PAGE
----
Well, things are starting to happen in the orchid field, and it is exciting to see some more of our autumn orchid species appear.

 

 

Last month we mentioned that the Fringed Midge Orchid Corunastylis ciliata had not been seen, so it is good news that we have recently found over thirty of these attractive little orchids growing in an open grassy area. Although the flower stems are shorter than usual, they nevertheless carried up to ten, crowded, yellowish-green flowers with red tonings. The small red labellum has tiny hairs fringing its edges, and is upturned at the tip. This is a rare orchid and very difficult to notice amongst the grasses.

Fringed Midge Orchid

Fringed Hare Orchids Leporella fimbriata have also appeared in a number of places. The flowers are just so tiny – perhaps we should call them Leveret Orchids – but perfect in every way. With their two, erect greenish brown petals ending in reddish-brown, club-shaped tips resembling a hare’s ears, and a fringed labellum, they stand out amongst the grasses on the sides of the tracks, where they are often found.

Fringed Hare Orchid

Another species that has flowered well is the small Parson’s Band Orchid Eriochilus cucullatus. In fact, wherever I have been searching for orchids I have found this eye-catching flower scattered throughout the woodlands and grasslands. The flowers are delicately perfumed, and the honey fragrance attracts native bees. The two white lateral sepals are prominent, pointing downwards like the bands on a parson’s collar.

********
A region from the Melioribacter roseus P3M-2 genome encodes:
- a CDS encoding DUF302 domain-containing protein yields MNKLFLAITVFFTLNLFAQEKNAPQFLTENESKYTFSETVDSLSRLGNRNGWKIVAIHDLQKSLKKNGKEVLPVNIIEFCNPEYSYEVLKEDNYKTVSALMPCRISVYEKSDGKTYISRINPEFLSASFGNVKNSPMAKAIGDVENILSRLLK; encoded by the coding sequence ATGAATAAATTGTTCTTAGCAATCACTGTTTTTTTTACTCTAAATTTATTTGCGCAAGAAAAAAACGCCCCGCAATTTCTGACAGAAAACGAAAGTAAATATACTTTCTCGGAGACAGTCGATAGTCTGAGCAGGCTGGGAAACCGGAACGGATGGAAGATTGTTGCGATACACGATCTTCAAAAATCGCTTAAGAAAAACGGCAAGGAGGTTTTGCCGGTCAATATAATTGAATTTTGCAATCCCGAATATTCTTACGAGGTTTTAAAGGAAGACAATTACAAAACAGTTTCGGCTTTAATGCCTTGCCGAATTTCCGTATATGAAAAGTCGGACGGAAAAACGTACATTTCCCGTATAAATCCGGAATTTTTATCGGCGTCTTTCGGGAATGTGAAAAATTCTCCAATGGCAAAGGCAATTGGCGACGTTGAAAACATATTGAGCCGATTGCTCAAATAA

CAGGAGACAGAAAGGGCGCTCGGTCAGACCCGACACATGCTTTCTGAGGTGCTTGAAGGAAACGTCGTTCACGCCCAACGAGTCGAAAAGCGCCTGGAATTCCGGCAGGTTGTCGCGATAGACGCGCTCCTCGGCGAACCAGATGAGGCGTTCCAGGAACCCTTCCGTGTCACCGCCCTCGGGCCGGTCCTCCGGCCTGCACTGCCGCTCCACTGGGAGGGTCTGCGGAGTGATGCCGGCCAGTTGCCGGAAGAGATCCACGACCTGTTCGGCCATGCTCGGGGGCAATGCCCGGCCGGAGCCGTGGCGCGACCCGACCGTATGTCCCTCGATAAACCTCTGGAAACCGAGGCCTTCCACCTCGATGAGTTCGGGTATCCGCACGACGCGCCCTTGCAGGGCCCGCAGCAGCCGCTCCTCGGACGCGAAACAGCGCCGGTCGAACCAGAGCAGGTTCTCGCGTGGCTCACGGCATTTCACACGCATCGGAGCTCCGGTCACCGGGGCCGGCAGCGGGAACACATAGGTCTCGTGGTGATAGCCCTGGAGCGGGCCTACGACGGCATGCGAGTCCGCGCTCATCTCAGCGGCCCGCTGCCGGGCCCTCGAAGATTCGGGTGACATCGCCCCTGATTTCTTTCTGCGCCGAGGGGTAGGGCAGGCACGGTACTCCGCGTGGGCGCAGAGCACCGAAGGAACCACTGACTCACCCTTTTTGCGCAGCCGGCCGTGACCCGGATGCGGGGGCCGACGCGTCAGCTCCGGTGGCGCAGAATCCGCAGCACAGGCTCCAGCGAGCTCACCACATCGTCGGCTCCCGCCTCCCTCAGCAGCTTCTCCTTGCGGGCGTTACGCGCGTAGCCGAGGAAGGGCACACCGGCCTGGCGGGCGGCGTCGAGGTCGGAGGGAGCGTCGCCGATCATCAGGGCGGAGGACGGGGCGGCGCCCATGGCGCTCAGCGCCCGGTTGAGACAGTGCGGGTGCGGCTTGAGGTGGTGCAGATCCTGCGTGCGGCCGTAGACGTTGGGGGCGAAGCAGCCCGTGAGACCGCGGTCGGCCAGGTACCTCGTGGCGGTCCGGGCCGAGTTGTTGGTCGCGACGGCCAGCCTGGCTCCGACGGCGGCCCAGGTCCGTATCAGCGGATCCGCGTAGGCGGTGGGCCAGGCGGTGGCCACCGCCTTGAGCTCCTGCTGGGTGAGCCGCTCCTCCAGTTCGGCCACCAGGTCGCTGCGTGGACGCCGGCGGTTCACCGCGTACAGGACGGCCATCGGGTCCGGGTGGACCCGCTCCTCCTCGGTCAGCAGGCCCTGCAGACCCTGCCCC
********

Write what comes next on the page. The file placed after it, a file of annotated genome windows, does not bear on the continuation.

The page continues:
Parson's Band Orchid

Flowers of Brown Tipped Greenhoods Pterostylis sp. aff. parviflora are just beginning to open, with their tiny flowers facing towards the stem. The petals and sepals have brownish tips, in contrast with the all green flowers of the Tiny Greenhood Pterosytylis parviflora, which I have not managed to locate as yet this year. The paired leaves of autumn Bird Orchids Chiloglottis reflexa are breaking through the soil, as well as rosettes of the widespread Nodding Greenhoods Pterostylis nutans. Hopefully, some long-awaited autumn rains will encourage more orchids to appear.

Please let us know of your orchid observations. We do appreciate the sharing of locations adding to the larger picture of orchids in the district.

All of these orchids are photographed and described in Orchids of the Anglesea District, available from ANGAIR.

Margaret MacDonald

 

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